The Big Bands include some real all stars, such as Hymie Schertzer/as (who is heartbreaking on his solos), George Barnes/g, George Duvivier/b, Harry Klee/as, Alvin Stoller/dr, Buddy Collete/as, Jimmy Rowles/p and Nick Fatool/dr, so youve got some guys with punch. Shes quite lyrical on the piano herself, but what youre going to take away from this collection is her ability to breath out emotion in an understated yet poignant way that few could rival. Tunes like My Ideal and Am I Blue sound utterly convincing, and when she goes to obscure pieces like Candlelight Conversation Youre Gonna Flip, Mom or Whats My Name she makes them work like a brand new recipe. Her treatment of standards are all taken down a few hues, even making Just In Time sound almost regretful. She makes Janis Ian sound insouciant in comparison. If youre ready to be taken where few people dare, Jeri Southerns voice, style and attitude will make you remember why artists are called artists. This is Blue Period singing at its apotheosis. Misery never sounded so good."
George W. Harris -October 7, 2013
"Southern was a piano player who added singing to her act and wound up recording steadily just as the LP blossomed and the demand for female vocalists spiked. In her earliest vocals for Decca in 1951 and '52, you can almost hear the basis for Chet Baker's casual, sighing singing style.
The retrospectives by Fresh Sound provide a well-rounded sense of why each singer was special. In The Warm Singing Style of Jeri Southern: The Complete Decca Years 1951-1957, a five-CD set, we not only hear Southern's voice mature over time but she's also backed by a range of orchestras and ensembles of varying sizes. You Better Go Nowher first recording in 1951remains breathtaking and was never really topped by Southern. Arranged by Tutti Camarata, the song set the stage for an entire generation of jazz vocalists who sounded like they were singing from their beds. Other set gems include When I Fall in Love, Call Me Tonight, Just Got to Have Him Around, The Man That Got Away, An Occasional Man and I'm Gonna Try Me Some Love.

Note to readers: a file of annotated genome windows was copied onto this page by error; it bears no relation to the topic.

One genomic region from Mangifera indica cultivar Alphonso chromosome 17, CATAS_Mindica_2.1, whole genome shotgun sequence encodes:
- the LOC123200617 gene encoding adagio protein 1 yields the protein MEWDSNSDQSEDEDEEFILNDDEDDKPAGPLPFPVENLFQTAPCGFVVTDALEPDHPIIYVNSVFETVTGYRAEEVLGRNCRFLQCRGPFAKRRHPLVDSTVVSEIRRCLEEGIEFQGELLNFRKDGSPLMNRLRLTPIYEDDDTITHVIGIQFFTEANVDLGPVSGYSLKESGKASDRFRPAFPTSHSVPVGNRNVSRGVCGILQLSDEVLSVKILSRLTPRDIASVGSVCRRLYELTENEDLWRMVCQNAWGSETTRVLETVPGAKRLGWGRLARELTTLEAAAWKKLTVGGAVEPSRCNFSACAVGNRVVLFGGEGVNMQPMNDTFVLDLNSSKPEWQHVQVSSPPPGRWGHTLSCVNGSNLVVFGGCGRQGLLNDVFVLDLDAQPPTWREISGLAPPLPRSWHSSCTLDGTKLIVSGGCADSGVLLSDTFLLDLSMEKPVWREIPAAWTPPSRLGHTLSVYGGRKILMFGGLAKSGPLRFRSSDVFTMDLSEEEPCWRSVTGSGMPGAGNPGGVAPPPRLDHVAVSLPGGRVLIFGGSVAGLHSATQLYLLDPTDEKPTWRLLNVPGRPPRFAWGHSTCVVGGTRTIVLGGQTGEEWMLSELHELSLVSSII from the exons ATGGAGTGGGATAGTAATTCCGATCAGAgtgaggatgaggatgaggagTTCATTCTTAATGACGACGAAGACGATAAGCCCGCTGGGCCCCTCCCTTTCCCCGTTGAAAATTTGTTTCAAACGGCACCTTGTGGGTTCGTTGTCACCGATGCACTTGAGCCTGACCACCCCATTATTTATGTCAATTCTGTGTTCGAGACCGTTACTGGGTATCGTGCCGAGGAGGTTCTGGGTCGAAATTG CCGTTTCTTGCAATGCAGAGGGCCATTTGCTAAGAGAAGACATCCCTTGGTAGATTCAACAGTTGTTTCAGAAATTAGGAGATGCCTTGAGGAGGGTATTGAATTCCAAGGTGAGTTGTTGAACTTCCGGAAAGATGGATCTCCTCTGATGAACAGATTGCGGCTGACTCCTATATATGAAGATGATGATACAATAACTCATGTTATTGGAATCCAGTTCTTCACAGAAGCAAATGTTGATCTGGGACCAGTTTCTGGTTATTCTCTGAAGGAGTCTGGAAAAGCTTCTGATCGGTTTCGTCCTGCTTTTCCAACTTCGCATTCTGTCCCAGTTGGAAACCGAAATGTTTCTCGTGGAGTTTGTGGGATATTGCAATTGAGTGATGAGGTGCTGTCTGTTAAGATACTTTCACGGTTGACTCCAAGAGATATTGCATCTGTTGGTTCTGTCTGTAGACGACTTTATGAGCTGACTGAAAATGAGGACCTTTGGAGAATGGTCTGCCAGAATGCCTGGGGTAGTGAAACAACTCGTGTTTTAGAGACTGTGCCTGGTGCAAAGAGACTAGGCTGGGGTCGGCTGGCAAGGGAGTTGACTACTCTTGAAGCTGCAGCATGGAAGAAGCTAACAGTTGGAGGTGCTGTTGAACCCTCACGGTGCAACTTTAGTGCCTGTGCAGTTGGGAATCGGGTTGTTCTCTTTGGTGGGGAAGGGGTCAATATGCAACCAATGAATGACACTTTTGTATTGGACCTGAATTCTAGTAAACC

Southern was best when she was committed to a lyric and put her back into it. Too often she was placed in treacly settings by Decca that made her sound like she was singing Silent Night over and over again. By far, the set's best tracks feature Southern accompanying herself on piano. On songs like It's De-Lovely, I'll Take Romance and Let's Fall in Love, you hear Southern's lush piano introductions and smart chord voicings. Also special are her tracks on piano with the Dave Barbour Trio including Miss Johnson Phoned Again Today, That Old Devil Called Love and The Very Thought of You. Listening to them now, you realize that a small group was all Southern needed to put her charm across."
Marc Myers -October 1, 2013
"This boxset is absolutely superb, and should help Jeri Southern get more recognition as one of the greatest singers of all time. Her voice immediately grabs you...she has perhaps the most sensitive phrasing of all the singers of her time. Jeri accompanies herself on piano on many tracks, and even plays guitar on at least one track! That is rare among jazz singers.
This five CD set, as stated, includes 40 songs from singles that were not previously issued on CD or LP. But, unlike many singers of her time, whose singles were pop throw-away novelties, most of Jeri's singles were works of art worthy of being "album tracks". Now, finally they are available! Even the albums are hard to get on CD at a reasonable price. This is a great way to get it all.
The graphic presentation here is superb. A slipcase with three "triple fold" digipacks holding five CDs (on plastic holders). The 40 page book is also superb, with many rare photos and a detailed chronology/discography [...]
If you are new to the great singers, jump right in and buy this! Don't miss this one!"
Kevin J. Roberts (August 6, 2013)